We know that this film was released in 1967 which means it was most likely filmed either earlier that year or sometime in 1966. The problem is that Ocean Terminal also opened in 1966 (on the 22nd March according to wiki), quite early on in the year. So either the limited HK locations on this film were shot a couple of years earlier or the film was perhaps some unused footage shot for another movie and incorporated into this one. My gut tells me that the HK images we see on film were licensed from someone else - there is just too little footage to justify spending money on a separate film crew to capture some brief scenes.

Well anyway, if you look at the screen grab below taken from the beginning of The World of Suzie Wong (the original post can be seen here), it's interesting to note that it shows the very same ship berthed at the very same wooden pier - you can even see the curved canopy that runs along the centre of the pier.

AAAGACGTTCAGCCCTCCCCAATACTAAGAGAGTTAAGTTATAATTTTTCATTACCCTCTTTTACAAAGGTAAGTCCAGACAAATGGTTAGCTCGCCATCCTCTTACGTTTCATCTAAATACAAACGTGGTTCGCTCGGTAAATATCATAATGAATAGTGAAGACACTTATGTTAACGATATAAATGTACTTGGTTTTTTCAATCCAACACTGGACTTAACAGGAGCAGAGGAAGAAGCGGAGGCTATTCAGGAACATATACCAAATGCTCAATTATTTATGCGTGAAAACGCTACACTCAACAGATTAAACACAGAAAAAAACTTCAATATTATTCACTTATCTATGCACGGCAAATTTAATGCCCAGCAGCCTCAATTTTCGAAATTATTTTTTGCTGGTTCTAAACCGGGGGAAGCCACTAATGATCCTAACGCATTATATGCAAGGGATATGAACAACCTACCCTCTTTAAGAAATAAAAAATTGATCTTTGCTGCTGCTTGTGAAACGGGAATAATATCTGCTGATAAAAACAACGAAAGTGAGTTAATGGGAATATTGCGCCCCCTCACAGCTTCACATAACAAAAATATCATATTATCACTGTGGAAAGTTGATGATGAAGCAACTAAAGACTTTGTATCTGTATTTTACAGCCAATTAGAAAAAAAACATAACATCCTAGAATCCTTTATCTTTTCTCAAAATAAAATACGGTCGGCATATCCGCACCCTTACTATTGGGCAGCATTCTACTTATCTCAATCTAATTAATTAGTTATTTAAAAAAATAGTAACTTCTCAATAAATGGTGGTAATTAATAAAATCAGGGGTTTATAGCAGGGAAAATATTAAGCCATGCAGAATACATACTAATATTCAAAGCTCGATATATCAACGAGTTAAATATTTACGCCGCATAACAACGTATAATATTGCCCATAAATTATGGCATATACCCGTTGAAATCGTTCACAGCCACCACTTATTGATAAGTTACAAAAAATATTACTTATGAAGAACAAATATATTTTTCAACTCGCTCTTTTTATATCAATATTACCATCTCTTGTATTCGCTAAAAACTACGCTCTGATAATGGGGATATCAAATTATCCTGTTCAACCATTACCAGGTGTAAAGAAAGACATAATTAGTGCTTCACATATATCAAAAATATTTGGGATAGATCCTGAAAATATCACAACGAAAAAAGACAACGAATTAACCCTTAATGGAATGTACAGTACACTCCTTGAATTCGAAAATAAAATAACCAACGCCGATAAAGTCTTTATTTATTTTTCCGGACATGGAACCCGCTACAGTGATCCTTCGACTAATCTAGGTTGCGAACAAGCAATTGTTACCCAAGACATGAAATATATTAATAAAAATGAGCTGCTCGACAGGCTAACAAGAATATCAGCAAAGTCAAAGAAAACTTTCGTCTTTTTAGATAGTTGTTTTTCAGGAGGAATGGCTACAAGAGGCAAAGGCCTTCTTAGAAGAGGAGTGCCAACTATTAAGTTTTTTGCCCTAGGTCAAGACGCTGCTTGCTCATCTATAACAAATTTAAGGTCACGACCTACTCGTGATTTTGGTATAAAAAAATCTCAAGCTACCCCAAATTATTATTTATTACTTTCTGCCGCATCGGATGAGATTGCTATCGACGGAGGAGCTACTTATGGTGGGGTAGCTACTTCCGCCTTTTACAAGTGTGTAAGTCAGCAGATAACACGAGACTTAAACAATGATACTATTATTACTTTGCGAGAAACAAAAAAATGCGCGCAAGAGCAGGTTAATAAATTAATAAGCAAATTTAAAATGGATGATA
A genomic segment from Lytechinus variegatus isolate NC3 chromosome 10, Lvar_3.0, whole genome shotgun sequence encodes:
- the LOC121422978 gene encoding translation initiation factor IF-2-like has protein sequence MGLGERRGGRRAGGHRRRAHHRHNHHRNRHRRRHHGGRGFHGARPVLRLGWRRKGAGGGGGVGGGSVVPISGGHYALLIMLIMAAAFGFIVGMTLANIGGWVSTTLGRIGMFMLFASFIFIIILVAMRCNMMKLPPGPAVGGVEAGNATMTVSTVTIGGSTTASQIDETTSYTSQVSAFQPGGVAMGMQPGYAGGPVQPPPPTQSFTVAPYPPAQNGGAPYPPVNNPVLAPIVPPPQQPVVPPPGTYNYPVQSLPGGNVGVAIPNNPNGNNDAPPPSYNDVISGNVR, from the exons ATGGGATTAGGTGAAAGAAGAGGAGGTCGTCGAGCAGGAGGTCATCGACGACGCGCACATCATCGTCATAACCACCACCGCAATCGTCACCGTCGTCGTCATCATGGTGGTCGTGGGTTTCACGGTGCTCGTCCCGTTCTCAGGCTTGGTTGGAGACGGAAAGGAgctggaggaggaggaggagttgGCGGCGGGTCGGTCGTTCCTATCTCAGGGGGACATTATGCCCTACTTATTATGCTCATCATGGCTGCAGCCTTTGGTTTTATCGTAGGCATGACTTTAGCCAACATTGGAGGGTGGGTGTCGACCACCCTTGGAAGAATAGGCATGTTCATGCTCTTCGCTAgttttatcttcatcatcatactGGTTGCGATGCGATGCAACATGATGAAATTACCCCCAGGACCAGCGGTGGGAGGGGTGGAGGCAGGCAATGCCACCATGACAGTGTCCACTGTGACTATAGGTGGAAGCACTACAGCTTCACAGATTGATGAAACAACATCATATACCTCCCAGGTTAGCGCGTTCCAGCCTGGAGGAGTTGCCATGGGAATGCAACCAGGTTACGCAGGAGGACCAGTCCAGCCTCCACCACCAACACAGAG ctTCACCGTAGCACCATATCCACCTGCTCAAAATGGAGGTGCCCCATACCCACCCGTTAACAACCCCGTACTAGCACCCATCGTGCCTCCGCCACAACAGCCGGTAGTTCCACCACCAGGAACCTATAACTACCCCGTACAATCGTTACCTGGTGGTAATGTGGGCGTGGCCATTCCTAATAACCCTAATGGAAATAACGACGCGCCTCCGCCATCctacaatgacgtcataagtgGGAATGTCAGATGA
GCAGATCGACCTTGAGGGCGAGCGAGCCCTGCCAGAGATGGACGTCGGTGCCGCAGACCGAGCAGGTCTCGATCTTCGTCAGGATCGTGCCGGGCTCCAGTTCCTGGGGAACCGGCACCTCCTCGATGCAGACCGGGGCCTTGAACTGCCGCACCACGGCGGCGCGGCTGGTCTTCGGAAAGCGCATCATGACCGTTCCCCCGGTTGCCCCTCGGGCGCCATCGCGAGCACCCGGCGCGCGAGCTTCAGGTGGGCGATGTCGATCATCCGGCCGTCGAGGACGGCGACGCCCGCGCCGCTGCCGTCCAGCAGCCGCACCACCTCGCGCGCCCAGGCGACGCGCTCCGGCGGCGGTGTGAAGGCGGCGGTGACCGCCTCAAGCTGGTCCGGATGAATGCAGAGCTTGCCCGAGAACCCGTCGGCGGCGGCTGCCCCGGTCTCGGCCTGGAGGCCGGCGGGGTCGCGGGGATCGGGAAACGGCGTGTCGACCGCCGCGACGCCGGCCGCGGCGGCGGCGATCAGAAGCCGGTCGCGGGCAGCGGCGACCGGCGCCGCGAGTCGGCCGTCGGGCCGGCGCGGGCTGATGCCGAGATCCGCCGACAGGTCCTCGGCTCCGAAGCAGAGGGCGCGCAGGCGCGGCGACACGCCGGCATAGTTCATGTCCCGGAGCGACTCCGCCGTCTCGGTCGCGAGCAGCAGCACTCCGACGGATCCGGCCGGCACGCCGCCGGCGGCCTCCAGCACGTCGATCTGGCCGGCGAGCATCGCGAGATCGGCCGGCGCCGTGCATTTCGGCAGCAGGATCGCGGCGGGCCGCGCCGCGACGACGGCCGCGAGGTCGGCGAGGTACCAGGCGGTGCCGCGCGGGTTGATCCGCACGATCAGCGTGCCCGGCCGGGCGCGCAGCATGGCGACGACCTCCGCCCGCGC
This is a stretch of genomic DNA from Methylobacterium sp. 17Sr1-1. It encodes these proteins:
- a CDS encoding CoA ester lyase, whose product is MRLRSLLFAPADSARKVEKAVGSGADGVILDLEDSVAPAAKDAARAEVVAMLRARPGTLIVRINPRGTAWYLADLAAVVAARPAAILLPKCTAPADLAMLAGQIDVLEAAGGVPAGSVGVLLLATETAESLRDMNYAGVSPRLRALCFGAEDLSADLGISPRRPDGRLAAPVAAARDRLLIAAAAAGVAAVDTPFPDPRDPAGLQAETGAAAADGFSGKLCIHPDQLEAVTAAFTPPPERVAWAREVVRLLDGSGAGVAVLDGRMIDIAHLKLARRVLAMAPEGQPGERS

The World of Suzie Wong (1960)

I wonder if anyone out there knows how often the SS President Wilson used to berth at Hong Kong in the 1960's? It seems to have been a regular visitor and was eventually bought by CY Tung anyway.

Friday, May 20, 2016

A Countess from Hong Kong - Sophia Loren (1967) - Sun Ya Hotel, Mongkok

A Countess from Hong Kong, starring Marlon Brando and Sophia Loren, only features a couple of short snippets of Hong Kong despite its title. The rest of the film is set on a cruise ship and was thus filmed entirely in the studio. Never mind, because we get a couple of decent locations including this one at what was 639 Nathan Road close to the junction with Argyle Street.


You can just make out the hotel name behind the string of lights on the lower left, but look closely at the background and you can also see the old neon sign for the Broadway Cinema that sat on the corner of Nathan and Argyle St. It was later replaced by the HSBC building that still stands there. It ceased operations in 1966 which means that this little bit of footage was possibly filmed just before its closure.